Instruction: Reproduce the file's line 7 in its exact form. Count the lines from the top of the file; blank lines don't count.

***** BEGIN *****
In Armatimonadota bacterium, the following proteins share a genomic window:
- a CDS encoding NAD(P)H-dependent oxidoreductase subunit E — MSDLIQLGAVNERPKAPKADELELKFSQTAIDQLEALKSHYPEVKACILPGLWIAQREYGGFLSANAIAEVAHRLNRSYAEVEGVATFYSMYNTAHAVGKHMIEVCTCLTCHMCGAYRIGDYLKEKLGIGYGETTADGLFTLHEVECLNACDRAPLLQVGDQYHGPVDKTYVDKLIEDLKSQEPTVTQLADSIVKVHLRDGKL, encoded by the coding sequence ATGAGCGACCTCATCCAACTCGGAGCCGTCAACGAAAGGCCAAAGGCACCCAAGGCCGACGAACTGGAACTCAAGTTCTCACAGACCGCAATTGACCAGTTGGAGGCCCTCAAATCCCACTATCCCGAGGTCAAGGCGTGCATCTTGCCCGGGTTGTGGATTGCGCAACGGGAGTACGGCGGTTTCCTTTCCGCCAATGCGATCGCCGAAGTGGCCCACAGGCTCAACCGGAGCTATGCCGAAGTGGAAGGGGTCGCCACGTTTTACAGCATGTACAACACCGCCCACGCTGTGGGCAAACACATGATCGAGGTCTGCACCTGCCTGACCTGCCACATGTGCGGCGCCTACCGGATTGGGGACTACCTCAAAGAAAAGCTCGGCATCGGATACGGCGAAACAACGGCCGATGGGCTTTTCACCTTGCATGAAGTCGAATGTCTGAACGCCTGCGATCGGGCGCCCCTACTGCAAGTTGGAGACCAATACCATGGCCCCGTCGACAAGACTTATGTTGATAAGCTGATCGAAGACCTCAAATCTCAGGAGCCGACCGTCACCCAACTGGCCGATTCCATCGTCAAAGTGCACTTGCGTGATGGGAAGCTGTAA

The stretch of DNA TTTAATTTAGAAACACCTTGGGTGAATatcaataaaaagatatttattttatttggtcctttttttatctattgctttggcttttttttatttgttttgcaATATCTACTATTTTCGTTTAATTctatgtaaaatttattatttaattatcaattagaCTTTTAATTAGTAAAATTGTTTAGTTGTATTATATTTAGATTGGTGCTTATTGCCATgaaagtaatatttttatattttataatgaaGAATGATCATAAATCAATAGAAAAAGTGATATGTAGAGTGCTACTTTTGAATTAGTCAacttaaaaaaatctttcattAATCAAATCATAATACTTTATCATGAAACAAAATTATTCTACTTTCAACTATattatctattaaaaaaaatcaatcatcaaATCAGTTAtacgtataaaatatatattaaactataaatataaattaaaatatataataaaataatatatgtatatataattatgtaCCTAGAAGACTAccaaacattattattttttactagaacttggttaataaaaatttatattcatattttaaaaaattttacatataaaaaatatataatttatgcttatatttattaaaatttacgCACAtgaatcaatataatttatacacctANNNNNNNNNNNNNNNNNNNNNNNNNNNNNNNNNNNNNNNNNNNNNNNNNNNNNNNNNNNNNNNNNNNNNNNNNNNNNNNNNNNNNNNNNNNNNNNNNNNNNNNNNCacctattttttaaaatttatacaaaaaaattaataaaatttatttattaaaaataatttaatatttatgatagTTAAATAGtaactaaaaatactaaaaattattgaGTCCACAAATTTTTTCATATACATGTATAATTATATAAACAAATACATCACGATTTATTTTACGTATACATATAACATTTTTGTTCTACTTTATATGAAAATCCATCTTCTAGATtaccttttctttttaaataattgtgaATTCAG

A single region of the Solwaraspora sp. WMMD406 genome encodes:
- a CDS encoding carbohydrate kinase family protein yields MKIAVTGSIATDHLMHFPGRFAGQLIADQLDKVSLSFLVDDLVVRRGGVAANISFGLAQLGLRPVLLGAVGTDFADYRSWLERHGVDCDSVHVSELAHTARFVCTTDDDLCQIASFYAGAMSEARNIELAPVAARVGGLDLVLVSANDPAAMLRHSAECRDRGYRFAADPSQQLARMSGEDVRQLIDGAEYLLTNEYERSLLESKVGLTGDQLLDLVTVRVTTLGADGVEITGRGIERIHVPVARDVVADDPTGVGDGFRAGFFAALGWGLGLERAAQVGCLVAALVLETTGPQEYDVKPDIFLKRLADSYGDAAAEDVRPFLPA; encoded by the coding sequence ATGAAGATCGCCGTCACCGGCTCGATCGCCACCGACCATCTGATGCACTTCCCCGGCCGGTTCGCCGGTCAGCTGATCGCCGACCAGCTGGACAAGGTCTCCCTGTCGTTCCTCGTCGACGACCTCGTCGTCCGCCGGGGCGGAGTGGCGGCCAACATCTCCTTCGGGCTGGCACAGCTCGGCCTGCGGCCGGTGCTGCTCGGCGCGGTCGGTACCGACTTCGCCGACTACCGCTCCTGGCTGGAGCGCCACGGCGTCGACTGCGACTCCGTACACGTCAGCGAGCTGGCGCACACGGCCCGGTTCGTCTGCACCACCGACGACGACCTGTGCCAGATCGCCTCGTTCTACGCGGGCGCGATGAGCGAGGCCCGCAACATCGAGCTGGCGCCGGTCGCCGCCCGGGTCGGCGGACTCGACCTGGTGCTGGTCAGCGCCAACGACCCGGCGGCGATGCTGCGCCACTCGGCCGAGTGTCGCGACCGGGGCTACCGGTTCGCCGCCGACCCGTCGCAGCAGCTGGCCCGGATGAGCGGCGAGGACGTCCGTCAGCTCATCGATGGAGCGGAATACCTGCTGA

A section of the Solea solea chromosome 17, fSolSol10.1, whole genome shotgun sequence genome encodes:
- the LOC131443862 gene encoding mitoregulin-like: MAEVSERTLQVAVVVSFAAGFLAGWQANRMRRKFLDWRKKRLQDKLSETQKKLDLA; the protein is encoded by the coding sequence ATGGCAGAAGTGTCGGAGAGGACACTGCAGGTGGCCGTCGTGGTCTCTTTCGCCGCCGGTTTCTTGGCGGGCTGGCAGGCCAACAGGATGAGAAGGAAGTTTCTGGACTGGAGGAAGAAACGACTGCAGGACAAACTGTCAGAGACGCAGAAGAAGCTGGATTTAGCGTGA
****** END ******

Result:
- the LOC131443862 gene encoding mitoregulin-like: MAEVSERTLQVAVVVSFAAGFLAGWQANRMRRKFLDWRKKRLQDKLSETQKKLDLA; the protein is encoded by the coding sequence ATGGCAGAAGTGTCGGAGAGGACACTGCAGGTGGCCGTCGTGGTCTCTTTCGCCGCCGGTTTCTTGGCGGGCTGGCAGGCCAACAGGATGAGAAGGAAGTTTCTGGACTGGAGGAAGAAACGACTGCAGGACAAACTGTCAGAGACGCAGAAGAAGCTGGATTTAGCGTGA